2016: Golden Years

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1968 entrance_courtesy of Sawdust Art Festival
The Sawdust Art Festival entrance in 1968 | Photo by Sawdust Art Festival

Sawdust Art Festival and Laguna Art-A-Fair celebrate a half-century of artistic excellence.

By Richard Chang

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It may be hard to believe, but Sawdust Art Festival and Laguna Art-A-Fair turn 50 years old this summer. Though they share the same origin story—they formed in the 1960s in protest against the established Festival of Arts—they have each evolved into their own unique display of mediums from paintings to photography, ceramics, jewelry and more. Sawdust Art Festival, a nonjuried art fair, showcases the work of approximately 200 Laguna Beach residents, while Laguna Art-A-Fair (which added Laguna to its name this year), is a juried presentation featuring 125 international and domestic exhibitors. Both are essential to the city’s character and global reputation as a premier art destination.

“When the shows first started, they were really almost avant-garde,” says Paula Hinz, a Laguna Art-A-Fair exhibitor since 1979. “They were very artsy, maybe even a little bit eclectic. The artists were extremely colorful. Now, it’s evolved into more of a technical business. It’s more professional. But it’s still a beautiful location, and they still reflect the color and character of Laguna Beach.”

Here, we explore the histories of these two iconic art festivals.

1965: The forerunner to Sawdust Art Festival and Art-A-Fair—called the “Rejects Festival” by some—occurs on the Peacock Lot, across the street from the present-day Laguna Beach library.

1967: A group of Laguna Beach artists, including those  who had formerly shown their work at Festival of Arts, form the Laguna Beach Artists and Gallery-Owners Association. They find a vacant dirt lot owned by Larry Kronquist on North Coast Highway, recruit artists and then create a brand-new festival. It is dubbed “Sawdust Festival” by a local reporter after organizers spread sawdust on the grounds to keep the dust at bay.

1974 aereal_courtesy of Sawdust Art Festival
An aerial view of the Sawdust festival in 1974 | Photo by Sawdust Art Festival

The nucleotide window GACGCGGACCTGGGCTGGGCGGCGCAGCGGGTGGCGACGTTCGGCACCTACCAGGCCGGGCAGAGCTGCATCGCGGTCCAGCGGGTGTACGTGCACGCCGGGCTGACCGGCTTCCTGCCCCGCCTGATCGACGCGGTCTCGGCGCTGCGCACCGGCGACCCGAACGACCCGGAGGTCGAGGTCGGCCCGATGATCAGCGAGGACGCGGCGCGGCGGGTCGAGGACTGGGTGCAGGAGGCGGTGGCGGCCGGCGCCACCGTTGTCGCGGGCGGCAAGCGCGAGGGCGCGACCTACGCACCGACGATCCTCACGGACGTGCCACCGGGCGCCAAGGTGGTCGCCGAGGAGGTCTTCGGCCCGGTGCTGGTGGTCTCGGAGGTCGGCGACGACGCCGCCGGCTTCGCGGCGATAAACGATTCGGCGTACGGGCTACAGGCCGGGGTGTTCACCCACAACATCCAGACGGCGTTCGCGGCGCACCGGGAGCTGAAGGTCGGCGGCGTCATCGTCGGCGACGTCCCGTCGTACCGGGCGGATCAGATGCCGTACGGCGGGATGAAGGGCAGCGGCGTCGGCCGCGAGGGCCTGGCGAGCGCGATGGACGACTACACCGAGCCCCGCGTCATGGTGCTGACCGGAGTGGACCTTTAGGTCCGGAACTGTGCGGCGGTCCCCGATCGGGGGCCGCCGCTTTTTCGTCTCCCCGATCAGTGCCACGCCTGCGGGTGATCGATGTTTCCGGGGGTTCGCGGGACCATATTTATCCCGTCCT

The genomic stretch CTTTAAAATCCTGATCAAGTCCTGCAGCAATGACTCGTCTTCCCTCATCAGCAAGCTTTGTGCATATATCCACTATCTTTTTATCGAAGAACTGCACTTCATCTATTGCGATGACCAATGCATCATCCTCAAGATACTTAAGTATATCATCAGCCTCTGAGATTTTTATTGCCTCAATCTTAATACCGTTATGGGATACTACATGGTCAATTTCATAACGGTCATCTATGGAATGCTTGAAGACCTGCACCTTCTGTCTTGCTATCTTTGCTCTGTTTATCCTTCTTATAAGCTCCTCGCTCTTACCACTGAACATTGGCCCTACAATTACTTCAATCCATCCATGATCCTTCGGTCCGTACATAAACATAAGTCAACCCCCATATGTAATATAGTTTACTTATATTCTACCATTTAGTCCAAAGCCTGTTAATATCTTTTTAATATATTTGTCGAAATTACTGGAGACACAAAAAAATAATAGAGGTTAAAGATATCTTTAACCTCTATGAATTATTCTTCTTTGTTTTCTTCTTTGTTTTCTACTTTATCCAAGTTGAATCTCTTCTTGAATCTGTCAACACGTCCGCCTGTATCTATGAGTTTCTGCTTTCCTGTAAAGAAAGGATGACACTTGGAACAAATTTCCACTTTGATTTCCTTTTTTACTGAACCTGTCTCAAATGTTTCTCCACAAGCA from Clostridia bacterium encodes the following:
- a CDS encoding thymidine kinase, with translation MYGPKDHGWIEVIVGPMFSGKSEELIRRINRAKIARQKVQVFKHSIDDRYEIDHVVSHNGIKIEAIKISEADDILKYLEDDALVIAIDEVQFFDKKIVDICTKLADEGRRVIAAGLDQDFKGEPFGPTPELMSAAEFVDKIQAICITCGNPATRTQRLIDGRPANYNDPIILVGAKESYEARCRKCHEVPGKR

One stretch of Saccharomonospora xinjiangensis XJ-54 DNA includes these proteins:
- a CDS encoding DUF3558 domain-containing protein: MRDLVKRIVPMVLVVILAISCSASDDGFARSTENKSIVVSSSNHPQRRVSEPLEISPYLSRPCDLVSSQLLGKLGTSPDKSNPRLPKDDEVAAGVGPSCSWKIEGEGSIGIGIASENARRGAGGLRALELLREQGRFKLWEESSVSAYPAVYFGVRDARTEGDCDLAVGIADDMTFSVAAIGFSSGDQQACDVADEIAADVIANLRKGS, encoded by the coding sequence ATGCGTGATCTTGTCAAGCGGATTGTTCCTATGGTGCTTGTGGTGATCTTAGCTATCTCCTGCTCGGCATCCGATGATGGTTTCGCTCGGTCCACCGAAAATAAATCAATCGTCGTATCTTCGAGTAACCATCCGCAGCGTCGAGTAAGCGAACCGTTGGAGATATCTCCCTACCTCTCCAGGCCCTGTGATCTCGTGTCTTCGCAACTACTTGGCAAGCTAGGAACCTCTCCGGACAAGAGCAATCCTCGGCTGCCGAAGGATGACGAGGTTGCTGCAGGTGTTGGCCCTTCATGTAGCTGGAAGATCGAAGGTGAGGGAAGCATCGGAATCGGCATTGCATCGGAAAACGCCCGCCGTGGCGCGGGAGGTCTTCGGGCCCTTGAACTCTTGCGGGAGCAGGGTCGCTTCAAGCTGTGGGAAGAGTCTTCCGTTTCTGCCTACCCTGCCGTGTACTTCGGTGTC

1968: Sawdust moves to a 3-acre eucalyptus grove owned by Walter and Dorothy Funk at 935 Laguna Canyon Road. Throughout 1968, several conservative artists break off from the group and form the “Sawdust Splinters,” which later becomes Art-A-Fair. Despite having fewer resources, the now-called Sawdust Art Festival succeeds in putting on another summer show.

1972: Sawdust purchases the 935 Laguna Canyon Road property from the Funks for $225,000. The board also decides to start charging admission—25 cents for a weeklong pass. Meanwhile, Art-A-Fair is chosen as the new name of the Sawdust Splinters after an official decision.

1973: Art-A-Fair moves to a larger property adjacent to Hotel Laguna. The festival doubles in size to 110 artists and touts itself as a leading showcase of traditional art in Orange County.

1967_courtesy of Laguna Art-A-Fair
Art-A-Fair circa 1967 | Photo by Laguna Art-A-Fair

1978: Sawdust experiences staggering success throughout the 1970s and 1980s. The event attracts big crowds, with a peak of more than 325,000 attendees in 1978, including almost 10,000 guests on one Sunday in July. Eventually, it necessitates a full-time staff and permanent structures.

1987: A Sawdust Artists’ Relief Fund is created to assist a critically ill Sawdust artist. It later becomes the Artists’ Benevolence Fund, helping Laguna Beach artists who have suffered from a catastrophic event.

1988: Art-A-Fair eventually moves to 777 Laguna Canyon Road, near Sawdust and closer to downtown Laguna. This becomes its permanent home. “We’re still very true to our roots,” says Teri Powers, the festival’s vice president of marketing. “We offer an art show in Laguna to those outside of the Laguna Beach ZIP code. You can be from anywhere in the world—it doesn’t matter. Just show up and be in your booth. One of the things that sets us apart is we’re a co-op. The artists all work the show, from building booths to taking tickets.”

1991: The holiday-themed Winter Fantasy show, which includes work exhibited by non-Laguna artists, makes its debut at Sawdust. It now runs annually for five weekends during November and December.

1993: A disastrous fire rages through Laguna Beach and dozens of artists’ homes and studios burn down. Sawdust is saved by quick thinking from grounds manager Kurt Blanton and others using hoses. Flames also come within feet of Art-A-Fair. The Benevolence Fund assists many affected by the fire.

1998: The Art-A-Fair property is completely renovated  and given a new facade, offices and artist booth layout. Tivoli Too, a European-style courtyard that can be used as a private venue, is also added to the back of the campus.

2016: This marks the 50th year of the Sawdust Art Festival and Art-A-Fair; the latter changes its name to Laguna Art-A-Fair to celebrate the occasion. “There’s a genuine facelift to the show, a genuine sense of freshness to it,” says Jay Grant, Sawdust Art Festival president. “There will be a lot of innovative and new stuff. It will still have the Sawdust feel, but it is going to have a fresh look to it.”

 

On the 2016 article: Known as an art town, the summer festivals are woven into Laguna’s very identity, bringing visitors from around the world to this coastal community. A look back at the history of Sawdust Art Festival and Laguna Art-A-Fair provides a nostalgic glimpse at those roots and how we’ve grown.

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